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Diabetes Care. 2010 Jun;33(6):1364-9. doi: 10.2337/dc10-0100. Epub 2010 Mar 9.

Childhood size and life course weight characteristics in association with the risk of incident type 2 diabetes.

Author information

  • 1Epidemiology Branch, Division of Epidemiology, Statistics, and Prevention Research, Eunice Kennedy Shriver National Institute of Child Health and Human Development, Bethesda, Maryland, USA. yeungedw@mail.nih.gov

Abstract

OBJECTIVE:

To determine how childhood overweight, in conjunction with other life course weight characteristics, relates to the development of type 2 diabetes in adulthood.

RESEARCH DESIGN AND METHODS:

Among 109,172 women in the Nurses' Health Study II, body fatness at ages 5, 10, and 20 years was assessed by recall using 9-level pictorial diagrams (somatotypes) representing extreme thinness (category 1) to obesity (category 9). Recalled weights at age 18 years and adulthood were used to derive BMI. Self-reported cases of type 2 diabetes were confirmed by supplementary questionnaire.

RESULTS:

Somatotypes at ages 5 and 10 years were positively associated with diabetes risk (P(trend) < 0.0001). The adjusted relative risk (RR) of women with somatotype >or=6 (vs. 2) at age 5 years was 2.19 (95% CI 1.79-2.67) and at age 10 years was 2.57 (2.20-3.01). Increases in size by somatotype or by weight gain since age 18 were associated with increased risk. Compared with women who were never overweight at any age, women who were overweight as an adult (BMI >25 kg/m(2)) but not previously had an adjusted RR of 8.23 (7.41-9.15). The adjusted RR was 15.10 (13.21-17.26) for women who were also overweight at age 10 (somatotype >or=5) and 18 (BMI >25 kg/m(2)). Increased childhood size was not associated with risk among women who did not continue to be overweight in adulthood.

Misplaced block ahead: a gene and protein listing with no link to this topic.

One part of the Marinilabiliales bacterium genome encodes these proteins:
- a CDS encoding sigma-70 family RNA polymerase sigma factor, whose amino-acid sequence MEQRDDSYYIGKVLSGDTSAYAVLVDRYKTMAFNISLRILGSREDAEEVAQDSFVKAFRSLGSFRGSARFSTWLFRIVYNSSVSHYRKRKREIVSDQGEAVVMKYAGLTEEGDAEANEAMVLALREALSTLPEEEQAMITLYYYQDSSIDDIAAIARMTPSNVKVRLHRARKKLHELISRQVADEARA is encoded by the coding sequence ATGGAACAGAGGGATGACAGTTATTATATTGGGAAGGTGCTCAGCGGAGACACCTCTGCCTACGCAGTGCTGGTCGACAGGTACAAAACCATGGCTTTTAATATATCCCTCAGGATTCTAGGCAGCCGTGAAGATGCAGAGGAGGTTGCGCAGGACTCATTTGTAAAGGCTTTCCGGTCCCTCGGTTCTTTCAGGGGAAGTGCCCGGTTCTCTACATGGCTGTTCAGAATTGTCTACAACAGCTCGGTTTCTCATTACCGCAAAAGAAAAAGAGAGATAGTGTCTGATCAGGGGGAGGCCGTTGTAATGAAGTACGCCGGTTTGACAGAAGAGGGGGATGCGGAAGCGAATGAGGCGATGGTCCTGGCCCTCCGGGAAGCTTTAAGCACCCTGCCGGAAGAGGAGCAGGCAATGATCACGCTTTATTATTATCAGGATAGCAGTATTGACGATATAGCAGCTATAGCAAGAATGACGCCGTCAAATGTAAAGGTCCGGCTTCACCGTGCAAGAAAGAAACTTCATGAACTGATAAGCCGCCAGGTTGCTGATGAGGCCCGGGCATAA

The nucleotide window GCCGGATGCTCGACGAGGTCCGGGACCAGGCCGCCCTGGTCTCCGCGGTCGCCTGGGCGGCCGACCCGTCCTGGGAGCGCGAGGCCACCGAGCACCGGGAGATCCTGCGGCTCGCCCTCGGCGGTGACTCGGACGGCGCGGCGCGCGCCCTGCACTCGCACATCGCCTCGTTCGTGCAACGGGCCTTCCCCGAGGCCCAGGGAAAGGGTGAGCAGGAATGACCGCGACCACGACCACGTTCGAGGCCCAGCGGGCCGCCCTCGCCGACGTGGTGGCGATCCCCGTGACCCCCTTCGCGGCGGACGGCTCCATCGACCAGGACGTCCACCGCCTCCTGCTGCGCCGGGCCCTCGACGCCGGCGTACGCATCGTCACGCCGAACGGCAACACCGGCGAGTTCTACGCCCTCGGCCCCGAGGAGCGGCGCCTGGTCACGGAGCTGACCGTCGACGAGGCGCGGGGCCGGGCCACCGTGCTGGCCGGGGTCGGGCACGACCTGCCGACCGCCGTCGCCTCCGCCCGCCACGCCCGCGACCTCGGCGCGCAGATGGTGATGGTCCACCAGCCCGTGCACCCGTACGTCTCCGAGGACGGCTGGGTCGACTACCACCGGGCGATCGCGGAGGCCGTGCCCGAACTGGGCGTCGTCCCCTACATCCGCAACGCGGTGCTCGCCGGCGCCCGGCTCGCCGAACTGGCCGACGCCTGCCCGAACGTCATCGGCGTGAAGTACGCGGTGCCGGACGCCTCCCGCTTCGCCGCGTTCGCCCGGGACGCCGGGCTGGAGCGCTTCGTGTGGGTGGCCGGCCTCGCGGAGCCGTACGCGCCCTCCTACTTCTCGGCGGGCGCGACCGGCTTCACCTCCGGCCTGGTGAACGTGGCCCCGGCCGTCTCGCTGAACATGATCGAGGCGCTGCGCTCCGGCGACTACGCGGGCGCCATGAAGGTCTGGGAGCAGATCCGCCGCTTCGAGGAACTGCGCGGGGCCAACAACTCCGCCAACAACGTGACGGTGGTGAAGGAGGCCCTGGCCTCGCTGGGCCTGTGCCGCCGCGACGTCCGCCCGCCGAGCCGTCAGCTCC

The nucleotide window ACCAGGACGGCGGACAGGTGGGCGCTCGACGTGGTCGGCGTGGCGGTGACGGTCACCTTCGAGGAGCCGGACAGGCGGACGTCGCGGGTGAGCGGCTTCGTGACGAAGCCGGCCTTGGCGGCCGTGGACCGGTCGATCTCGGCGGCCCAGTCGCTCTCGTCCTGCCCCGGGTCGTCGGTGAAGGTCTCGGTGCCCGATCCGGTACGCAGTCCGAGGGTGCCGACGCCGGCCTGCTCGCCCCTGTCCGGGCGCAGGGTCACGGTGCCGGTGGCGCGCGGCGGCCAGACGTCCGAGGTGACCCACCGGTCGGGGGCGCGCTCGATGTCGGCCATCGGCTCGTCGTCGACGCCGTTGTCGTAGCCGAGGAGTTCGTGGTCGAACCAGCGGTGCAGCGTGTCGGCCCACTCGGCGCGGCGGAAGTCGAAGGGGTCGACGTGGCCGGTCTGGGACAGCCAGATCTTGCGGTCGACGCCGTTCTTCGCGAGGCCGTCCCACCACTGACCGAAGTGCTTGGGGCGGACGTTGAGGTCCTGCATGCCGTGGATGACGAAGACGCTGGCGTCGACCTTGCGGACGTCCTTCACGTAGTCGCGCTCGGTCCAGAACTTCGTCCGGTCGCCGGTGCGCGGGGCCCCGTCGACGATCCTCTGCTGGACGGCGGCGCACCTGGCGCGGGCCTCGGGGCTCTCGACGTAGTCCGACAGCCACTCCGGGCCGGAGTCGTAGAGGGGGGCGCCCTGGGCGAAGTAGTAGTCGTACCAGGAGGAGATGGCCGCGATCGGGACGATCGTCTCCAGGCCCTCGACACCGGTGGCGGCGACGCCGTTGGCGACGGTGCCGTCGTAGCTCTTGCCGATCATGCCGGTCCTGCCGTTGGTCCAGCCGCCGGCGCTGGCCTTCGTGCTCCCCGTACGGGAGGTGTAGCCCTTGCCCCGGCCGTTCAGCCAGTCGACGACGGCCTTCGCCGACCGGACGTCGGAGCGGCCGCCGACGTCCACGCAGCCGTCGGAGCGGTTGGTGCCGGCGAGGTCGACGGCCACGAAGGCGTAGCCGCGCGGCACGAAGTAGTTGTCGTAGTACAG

CONCLUSIONS:

Increased body size starting from childhood is associated with a greater risk of diabetes in adulthood. However, women who become lean in adulthood do not have an increased risk.

PMID:
20215459
[PubMed - indexed for MEDLINE]
PMCID:
PMC2875455
Free PMC Article
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